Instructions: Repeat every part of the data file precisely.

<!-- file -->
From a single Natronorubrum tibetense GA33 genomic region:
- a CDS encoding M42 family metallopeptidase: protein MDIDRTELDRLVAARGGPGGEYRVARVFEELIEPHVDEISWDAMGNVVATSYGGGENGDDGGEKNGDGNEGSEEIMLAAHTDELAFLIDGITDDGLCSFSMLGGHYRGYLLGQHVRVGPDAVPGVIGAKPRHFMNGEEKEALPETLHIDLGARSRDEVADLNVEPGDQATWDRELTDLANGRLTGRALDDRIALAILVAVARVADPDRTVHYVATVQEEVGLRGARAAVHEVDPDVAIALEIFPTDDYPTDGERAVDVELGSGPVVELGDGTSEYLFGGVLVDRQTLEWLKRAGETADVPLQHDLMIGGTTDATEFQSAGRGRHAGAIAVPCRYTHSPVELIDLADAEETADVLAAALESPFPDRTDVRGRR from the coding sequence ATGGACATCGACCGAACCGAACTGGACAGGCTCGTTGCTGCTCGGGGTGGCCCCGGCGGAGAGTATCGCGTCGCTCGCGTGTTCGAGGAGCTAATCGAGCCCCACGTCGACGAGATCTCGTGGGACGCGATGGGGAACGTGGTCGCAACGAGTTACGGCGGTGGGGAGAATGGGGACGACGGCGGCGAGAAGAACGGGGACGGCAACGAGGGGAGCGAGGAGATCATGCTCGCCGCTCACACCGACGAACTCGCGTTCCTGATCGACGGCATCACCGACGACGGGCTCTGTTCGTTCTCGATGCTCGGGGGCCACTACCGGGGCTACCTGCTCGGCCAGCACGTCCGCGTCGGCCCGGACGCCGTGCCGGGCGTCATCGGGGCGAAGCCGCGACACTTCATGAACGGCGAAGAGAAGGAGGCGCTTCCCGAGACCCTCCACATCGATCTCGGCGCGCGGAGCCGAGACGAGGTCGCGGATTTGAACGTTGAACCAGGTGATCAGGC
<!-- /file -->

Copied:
From a single Natronorubrum tibetense GA33 genomic region:
- a CDS encoding M42 family metallopeptidase: protein MDIDRTELDRLVAARGGPGGEYRVARVFEELIEPHVDEISWDAMGNVVATSYGGGENGDDGGEKNGDGNEGSEEIMLAAHTDELAFLIDGITDDGLCSFSMLGGHYRGYLLGQHVRVGPDAVPGVIGAKPRHFMNGEEKEALPETLHIDLGARSRDEVADLNVEPGDQATWDRELTDLANGRLTGRALDDRIALAILVAVARVADPDRTVHYVATVQEEVGLRGARAAVHEVDPDVAIALEIFPTDDYPTDGERAVDVELGSGPVVELGDGTSEYLFGGVLVDRQTLEWLKRAGETADVPLQHDLMIGGTTDATEFQSAGRGRHAGAIAVPCRYTHSPVELIDLADAEETADVLAAALESPFPDRTDVRGRR from the coding sequence ATGGACATCGACCGAACCGAACTGGACAGGCTCGTTGCTGCTCGGGGTGGCCCCGGCGGAGAGTATCGCGTCGCTCGCGTGTTCGAGGAGCTAATCGAGCCCCACGTCGACGAGATCTCGTGGGACGCGATGGGGAACGTGGTCGCAACGAGTTACGGCGGTGGGGAGAATGGGGACGACGGCGGCGAGAAGAACGGGGACGGCAACGAGGGGAGCGAGGAGATCATGCTCGCCGCTCACACCGACGAACTCGCGTTCCTGATCGACGGCATCACCGACGACGGGCTCTGTTCGTTCTCGATGCTCGGGGGCCACTACCGGGGCTACCTGCTCGGCCAGCACGTCCGCGTCGGCCCGGACGCCGTGCCGGGCGTCATCGGGGCGAAGCCGCGACACTTCATGAACGGCGAAGAGAAGGAGGCGCTTCCCGAGACCCTCCACATCGATCTCGGCGCGCGGAGCCGAGACGAGGTCGCGGATTTGAACGTTGAACCAGGTGATCAGGC